tolerance. The Modelling Period from ages 8 to 13 is when we begin to consciously and unconsciously model basic behaviours of other people. we pick up and store everything that goes on in our environments and from our parents and other people and events that occur around us. By age 21 the formation of core values is just about complete and will not change unless a significant emotional event occurs. ‗‗what you do not wish done to yourself. promotes mutual responsibility. but the deliberate pursuit of personal advantage to the detriment to one‘s partners – that is. most of which will be used throughout the rest of his or her life. Article 4: The Golden Rule of Reciprocity. The Imprint Period. we may not have the ability to determine the difference between useful and un-useful information. The young person picks up relationship and social values. fairness. . It is imprinted in our mind. and respect for all persons involved. During our Imprint Period ages 0 to 7 we continue to absorb everything like a sponge. The Basic Programming Period which may occur pre-birth until age 4 2. The Socializing Period from ages 14 to 21. so by age 4 most of our major programming and personality has been formed. do not do to others. During our Basic Programming we soak up everything. The ‗filter‘ means that at that age. From Massey‘s research he suggests that our major values about life are picked up during this period about age 10. Article 3: It is legitimate to pursue one‘s own interests. and largely without any filters. How Values Are Formed? Research by Sociologist Morris Massey in part. It‘s just information that goes straight in. with unethical means – is irreconcilable with sustainable economic activity to mutual advantage. either through individual ways of conduct or through dishonourable trading or working conditions. solidarity. The Global Economic Ethic Manifesto 215 exploitation and the abuse of situations of dependence as well as the arbitrary discrimination of persons are irreconcilable with the principle of humanity. 1.‘‘ which for thousands of years has been acknowledged in all religious and humanist traditions. which occurs from birth until age 7.Article 2: Never may human beings be treated badly. and 4. suggests that there are 4 major periods that a person will go through in the creation of values and personality. The Modelling Period which occurs from age 8 until 13. Then we may also begin to mimic the values of those people. In addition he suggests that our values are based on where we and what was happening in the world at that time The Socialization Period from ages 14 to 21. 3.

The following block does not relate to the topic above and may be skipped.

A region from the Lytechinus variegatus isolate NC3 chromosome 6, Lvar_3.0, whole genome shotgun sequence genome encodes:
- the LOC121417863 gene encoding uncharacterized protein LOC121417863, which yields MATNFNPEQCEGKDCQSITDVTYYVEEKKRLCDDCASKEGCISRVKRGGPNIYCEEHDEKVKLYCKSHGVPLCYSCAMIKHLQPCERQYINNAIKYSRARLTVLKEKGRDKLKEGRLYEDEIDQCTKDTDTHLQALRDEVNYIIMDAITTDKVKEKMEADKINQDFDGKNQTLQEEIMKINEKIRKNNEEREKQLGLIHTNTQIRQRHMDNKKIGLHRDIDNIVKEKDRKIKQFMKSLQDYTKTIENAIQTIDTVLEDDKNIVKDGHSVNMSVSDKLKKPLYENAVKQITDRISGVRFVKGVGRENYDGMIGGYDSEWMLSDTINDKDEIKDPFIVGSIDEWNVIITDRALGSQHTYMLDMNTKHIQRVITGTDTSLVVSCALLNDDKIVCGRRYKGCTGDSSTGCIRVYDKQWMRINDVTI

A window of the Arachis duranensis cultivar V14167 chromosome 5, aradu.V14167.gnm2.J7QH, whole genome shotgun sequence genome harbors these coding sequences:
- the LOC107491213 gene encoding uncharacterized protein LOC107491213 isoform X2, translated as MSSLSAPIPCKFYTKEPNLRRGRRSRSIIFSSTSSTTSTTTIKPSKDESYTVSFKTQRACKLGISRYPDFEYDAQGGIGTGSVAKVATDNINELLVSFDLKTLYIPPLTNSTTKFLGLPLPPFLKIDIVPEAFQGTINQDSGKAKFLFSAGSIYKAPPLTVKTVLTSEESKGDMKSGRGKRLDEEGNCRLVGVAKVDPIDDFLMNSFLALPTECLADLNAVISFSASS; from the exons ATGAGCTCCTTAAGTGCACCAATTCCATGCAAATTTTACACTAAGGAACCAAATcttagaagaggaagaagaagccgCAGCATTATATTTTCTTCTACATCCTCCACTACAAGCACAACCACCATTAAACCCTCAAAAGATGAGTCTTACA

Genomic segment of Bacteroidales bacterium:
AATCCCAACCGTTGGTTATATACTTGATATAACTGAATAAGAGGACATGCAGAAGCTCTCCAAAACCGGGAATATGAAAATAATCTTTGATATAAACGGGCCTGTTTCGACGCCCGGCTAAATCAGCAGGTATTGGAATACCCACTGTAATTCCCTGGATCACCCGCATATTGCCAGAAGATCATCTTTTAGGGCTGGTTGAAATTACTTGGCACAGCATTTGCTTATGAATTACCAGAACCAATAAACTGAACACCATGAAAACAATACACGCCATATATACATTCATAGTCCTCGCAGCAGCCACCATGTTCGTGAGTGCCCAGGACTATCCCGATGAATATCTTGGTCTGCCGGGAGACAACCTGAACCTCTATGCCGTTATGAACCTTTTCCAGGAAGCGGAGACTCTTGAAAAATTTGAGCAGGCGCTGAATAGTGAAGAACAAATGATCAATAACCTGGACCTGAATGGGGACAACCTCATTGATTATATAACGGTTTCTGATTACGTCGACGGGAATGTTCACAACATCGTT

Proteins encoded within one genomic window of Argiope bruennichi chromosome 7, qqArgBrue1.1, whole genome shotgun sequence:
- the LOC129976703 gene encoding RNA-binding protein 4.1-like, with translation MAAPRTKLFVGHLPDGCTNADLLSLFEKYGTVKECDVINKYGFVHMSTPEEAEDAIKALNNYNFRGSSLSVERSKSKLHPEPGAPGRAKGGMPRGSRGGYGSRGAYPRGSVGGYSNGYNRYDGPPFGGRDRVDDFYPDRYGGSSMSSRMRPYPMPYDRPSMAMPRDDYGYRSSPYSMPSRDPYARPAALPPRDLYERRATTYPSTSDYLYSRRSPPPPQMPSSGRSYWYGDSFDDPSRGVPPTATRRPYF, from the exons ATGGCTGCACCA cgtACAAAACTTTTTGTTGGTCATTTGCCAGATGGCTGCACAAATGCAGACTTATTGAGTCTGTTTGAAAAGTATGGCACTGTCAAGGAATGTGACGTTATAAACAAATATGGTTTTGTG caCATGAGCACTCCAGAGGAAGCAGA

energy and money. it is easier to keep our priorities in the right order & our actions in line with our beliefs. you are most likely to make the time for your family. ―It is perfectly possible to make a decent living without compromising the integrity of the company or the individual. ―Business that makes noting but money is a poor kind of business‖. Holland. if we make an effort to understand our values. However. If you sit down & realize that family is important to you. However. intellectual property knowledge and skill. rules of their operations on a day today…. Ethics is related to all disciplines of management like accounting information. duties and corporate governance between a company and its shareholders. An "order of importance" to us. Incongruence and conflict shows up when a person says that they value X but we observe them putting their time.Our Values are Organised In our minds we arrange our values in hierarchies. many of these same people make very little time for their families. wrote business executive R. right or wrong. As said by Joe Paterno once that success without honor is an unseasoned dish. customers. Congruence is when they say they value X. fair or unfair. ―Quite apart from the issues . determining what ought to be. Increasingly. suppliers and dealers. It deals with issues regarding the moral and ethical rights. employees. Why is Values Clarification Important? If values affect so many decisions & actions in our lives. A business/society that lacks ethical principles is bound to fail sooner or later. Deciding what is right (or what is more right) in a particular situation. Importance of Values and Ethics in Business Ethics refers to a code of conduct that guides an individual in dealing with others. it is best that we understand them & that our behaviour is in line with our values. ―there has been a dramatic increase in the ethical expectation of businesses and professionals over the past 10 years. clients and employees are deliberately seeking out those who define the basic ground. and then you can see that that's also how they invest their time energy and money. It will satisfy your hunger. There is a discrepancy between what they profess to value. energy and money into other things by comparison. government. international business and economic system.‖ Business Ethics is a form of the art of applied ethics that examines ethical principles and moral or ethical problems that can arise in business environment. customers. production. sales and marketing. Many professionals say that family is their top value. Values clarification simply refers to any process a person might go through to discover and clarify their values and to bring values in line with behaviour. human resource management. These can be recognized by watching where and on what a person invests their time. media. According to International Ethical Business Registry. deciding what is consistent with one‘s personal or organizational value s ystem are all ethics. Henry Ford said. but won‘t taste good. In business world the organization‘s culture sets standards for determining the difference between good or bad. and their actions. Ethics is important not only in business but in all aspects of life because it is the vital part and the foundation on which the society is build.